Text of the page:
Tisserand's criterion

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Tisserand's criterion is used to determine whether or not an observed orbiting body, such as a comet or an asteroid, is the same as a previously observed orbiting body.

While all the orbital parameters of an object orbiting the Sun during the close encounter with another massive body (e.g. Jupiter) can be changed dramatically, the value of a function of these parameters, called Tisserand's relation (due to Félix Tisserand) is approximately conserved, making it possible to recognize the orbit after the encounter.


Tisserand's criterion is computed in a circular restricted three-body system. In a circular restricted three-body system, one of the masses is assumed to be much smaller than the other two. The other two masses are assumed to be in a circular orbit about the system’s center of mass. In addition, Tisserand's criterion also relies on the assumptions that a) one of the two larger masses is much smaller than the other large mass and b) the comet or asteroid has not had a close approach to any other large mass.

Two observed orbiting bodies are possibly the same if they satisfy or nearly satisfy Tisserand's criterion:

where a is the semimajor axis, e is the eccentricity, and i is the inclination of the body’s orbit.

In other words, if a function of the orbital elements (named Tisserand's parameter) of the first observed body (nearly) equals the same function calculated with the orbital elements of the second observed body, the two bodies might be the same.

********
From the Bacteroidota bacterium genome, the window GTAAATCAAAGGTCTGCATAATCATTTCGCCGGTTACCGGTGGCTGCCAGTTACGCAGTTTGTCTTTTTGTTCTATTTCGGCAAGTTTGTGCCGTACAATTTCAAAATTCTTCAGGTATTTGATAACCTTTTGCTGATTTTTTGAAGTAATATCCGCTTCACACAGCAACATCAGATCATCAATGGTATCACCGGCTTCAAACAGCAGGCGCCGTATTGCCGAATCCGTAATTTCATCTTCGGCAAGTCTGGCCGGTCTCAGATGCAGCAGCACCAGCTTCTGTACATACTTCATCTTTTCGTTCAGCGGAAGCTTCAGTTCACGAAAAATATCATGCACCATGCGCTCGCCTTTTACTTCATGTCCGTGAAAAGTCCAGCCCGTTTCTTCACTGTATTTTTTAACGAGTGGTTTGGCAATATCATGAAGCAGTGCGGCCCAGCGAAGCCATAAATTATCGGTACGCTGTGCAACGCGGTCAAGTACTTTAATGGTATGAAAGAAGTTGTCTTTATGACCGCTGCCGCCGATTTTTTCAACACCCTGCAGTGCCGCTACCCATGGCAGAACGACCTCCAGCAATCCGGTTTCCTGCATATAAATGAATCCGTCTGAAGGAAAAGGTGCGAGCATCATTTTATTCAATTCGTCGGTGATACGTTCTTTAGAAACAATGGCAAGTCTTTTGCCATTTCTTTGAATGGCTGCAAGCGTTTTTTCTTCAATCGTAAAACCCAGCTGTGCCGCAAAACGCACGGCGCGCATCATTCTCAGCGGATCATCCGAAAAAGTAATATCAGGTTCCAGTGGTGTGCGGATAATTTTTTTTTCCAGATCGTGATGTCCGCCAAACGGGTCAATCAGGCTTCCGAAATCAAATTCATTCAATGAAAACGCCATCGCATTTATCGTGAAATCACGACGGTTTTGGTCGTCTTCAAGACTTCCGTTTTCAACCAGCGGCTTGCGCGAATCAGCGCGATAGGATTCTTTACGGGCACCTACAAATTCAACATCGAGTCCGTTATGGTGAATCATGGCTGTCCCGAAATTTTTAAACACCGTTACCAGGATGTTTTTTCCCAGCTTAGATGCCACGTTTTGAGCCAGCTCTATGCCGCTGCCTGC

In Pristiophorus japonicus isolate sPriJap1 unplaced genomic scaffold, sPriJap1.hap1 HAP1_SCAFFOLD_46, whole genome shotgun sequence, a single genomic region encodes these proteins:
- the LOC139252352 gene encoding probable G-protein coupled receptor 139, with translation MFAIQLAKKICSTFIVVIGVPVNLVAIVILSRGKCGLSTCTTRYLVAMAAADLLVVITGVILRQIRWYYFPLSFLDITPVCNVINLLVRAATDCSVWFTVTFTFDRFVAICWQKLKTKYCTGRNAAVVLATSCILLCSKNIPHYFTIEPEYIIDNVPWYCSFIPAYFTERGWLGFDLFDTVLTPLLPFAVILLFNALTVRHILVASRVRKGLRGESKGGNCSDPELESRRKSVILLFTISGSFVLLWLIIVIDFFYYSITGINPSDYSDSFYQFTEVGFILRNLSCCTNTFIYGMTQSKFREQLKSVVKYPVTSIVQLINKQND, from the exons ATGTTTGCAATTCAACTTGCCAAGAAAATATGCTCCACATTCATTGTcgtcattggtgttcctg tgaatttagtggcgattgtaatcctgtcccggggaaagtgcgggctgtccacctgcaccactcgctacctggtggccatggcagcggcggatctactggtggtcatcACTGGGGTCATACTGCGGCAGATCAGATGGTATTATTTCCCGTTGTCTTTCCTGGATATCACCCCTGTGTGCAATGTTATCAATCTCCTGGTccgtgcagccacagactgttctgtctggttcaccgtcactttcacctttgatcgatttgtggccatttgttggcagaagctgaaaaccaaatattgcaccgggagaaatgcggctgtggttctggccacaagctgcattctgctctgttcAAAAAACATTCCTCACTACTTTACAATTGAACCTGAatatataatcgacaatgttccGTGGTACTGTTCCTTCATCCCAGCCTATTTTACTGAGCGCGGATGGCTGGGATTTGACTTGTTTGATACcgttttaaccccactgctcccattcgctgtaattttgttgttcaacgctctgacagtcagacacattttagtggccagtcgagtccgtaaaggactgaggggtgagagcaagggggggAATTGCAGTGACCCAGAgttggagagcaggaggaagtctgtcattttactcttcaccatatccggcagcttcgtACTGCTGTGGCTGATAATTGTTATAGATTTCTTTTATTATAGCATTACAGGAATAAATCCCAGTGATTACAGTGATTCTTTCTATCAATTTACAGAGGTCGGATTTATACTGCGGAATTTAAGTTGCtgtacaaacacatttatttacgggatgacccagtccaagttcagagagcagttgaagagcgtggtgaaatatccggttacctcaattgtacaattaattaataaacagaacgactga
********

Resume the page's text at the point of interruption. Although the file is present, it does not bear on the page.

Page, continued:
Tisserand's relation[edit]

The relation defines a function of orbital parameters, conserved approximately when the third body is far from the second (perturbing) mass.

The relation is derived from the Jacobi constant selecting a suitable unit system and using some approximations. Traditionally, the units are chosen in order to make μ1 and the (constant) distance from μ2 to μ1 a unity, resulting in mean motion n also being a unity in this system.

In addition, given the very large mass of μ1 compared μ2 and μ3

These conditions are satisfied for example for the Sun–Jupiter system with a comet or a spacecraft being the third mass.

The Jacobi constant, a function of coordinates ξ, η, ζ, (distances r1, r2 from the two masses) and the velocities remains the constant of motion through the encounter.

The goal is to express the constant using orbital parameters.

It is assumed, that far from the mass μ2, the test particle (comet, spacecraft) is on an orbit around μ1 resulting from two-body solution. First, the last term in the constant is the velocity, so it can be expressed, sufficiently far from the perturbing mass μ2, as a function of the distance and semi-major axis alone using vis-viva equation

Second, observing that the component of the angular momentum (per unit mass) is

where is the mutual inclination of the orbits of μ3 and μ2, and .

Substituting these into the Jacobi constant CJ, ignoring the term with μ2<<1 and replacing r1 with r (given very large μ1 the barycenter of the system μ1, μ3 is very close to the position of μ1) gives

See also[edit]